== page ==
INFORMATION BY CANCER TYPE
A recent study investigated racial and ethnic disparities in guideline-based care for cervical cancer.
Intensity-modulated radiation therapy (IMRT) proved to lower the incidence of gastrointestinal toxicities in patients with gynecologic malignancies, according to the results from a recent study.
A racial disparity exists among patients who die from cervical cancer, according to the results from a recent study.
From stigma to convenience, there are many reasons why people do not get the HPV vaccine, although it can prevent some types of cancer. Lois Ramondetta, M.D., discusses updated recommendations and hopes for getting more young people vaccinated.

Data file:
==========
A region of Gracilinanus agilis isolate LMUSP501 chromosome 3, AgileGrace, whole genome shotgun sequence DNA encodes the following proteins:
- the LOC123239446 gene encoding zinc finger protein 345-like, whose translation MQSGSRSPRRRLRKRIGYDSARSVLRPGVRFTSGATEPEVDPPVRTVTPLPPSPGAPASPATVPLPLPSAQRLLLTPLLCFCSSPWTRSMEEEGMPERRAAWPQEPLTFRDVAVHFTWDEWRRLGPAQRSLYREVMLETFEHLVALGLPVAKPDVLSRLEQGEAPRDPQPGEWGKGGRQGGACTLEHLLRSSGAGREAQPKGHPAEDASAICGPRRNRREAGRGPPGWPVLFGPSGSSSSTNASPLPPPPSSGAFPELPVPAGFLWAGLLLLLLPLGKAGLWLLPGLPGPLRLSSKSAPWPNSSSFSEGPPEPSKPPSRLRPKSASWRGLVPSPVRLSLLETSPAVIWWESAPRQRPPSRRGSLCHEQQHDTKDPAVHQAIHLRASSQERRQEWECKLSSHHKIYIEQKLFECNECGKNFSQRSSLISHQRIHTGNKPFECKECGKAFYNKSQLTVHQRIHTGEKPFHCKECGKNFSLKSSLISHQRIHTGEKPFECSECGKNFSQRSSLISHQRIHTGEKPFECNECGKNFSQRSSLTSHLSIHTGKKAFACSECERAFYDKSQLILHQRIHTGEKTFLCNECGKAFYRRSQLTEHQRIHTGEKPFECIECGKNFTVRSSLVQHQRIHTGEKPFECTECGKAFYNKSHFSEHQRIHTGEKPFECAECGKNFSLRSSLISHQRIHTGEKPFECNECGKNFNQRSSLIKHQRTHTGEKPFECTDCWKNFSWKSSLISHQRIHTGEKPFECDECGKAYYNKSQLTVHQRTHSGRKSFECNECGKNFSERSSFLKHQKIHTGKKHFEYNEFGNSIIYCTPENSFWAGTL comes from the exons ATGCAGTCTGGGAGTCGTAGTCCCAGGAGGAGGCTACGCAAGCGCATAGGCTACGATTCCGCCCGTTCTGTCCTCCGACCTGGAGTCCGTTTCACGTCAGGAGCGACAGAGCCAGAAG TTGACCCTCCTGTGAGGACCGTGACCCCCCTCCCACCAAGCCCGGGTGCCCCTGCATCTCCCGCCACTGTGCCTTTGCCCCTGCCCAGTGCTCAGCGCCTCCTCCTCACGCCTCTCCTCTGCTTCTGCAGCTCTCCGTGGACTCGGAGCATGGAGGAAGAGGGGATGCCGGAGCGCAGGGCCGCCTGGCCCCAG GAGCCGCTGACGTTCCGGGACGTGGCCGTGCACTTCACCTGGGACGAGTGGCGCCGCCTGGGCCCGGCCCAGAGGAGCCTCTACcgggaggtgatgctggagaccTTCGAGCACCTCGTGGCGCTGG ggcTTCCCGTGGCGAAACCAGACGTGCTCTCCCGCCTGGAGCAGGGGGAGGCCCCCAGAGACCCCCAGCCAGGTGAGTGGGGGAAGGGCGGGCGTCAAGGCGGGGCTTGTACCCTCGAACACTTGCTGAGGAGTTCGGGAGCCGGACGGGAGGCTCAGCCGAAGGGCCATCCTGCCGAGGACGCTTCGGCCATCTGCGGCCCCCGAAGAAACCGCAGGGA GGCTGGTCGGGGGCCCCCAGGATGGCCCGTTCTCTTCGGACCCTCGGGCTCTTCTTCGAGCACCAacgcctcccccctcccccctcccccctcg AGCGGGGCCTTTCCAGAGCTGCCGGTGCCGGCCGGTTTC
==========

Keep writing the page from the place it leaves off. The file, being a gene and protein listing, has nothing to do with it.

A new subtype of cervical cancer was found that does not express the HPV oncogene.
Computed-tomography (CT)-planned high-dose-rate (HDR) intracavitary brachytherapy (BT) showed excellent local control for patients with stage 1 or 2 cervical cancer, according to a recent study.
The National LGBT Cancer Network is making cancer screenings more available to a high-risk, underserved population.
Women who were vaccinated against HPV do not need to be screened for cervical cancer as often, according to a recent study.
Fewer than half the women with advanced cervical cancer are receiving standard of care.
A recent study found a correlation between frequent cervical cancer screenings and decreased mortality.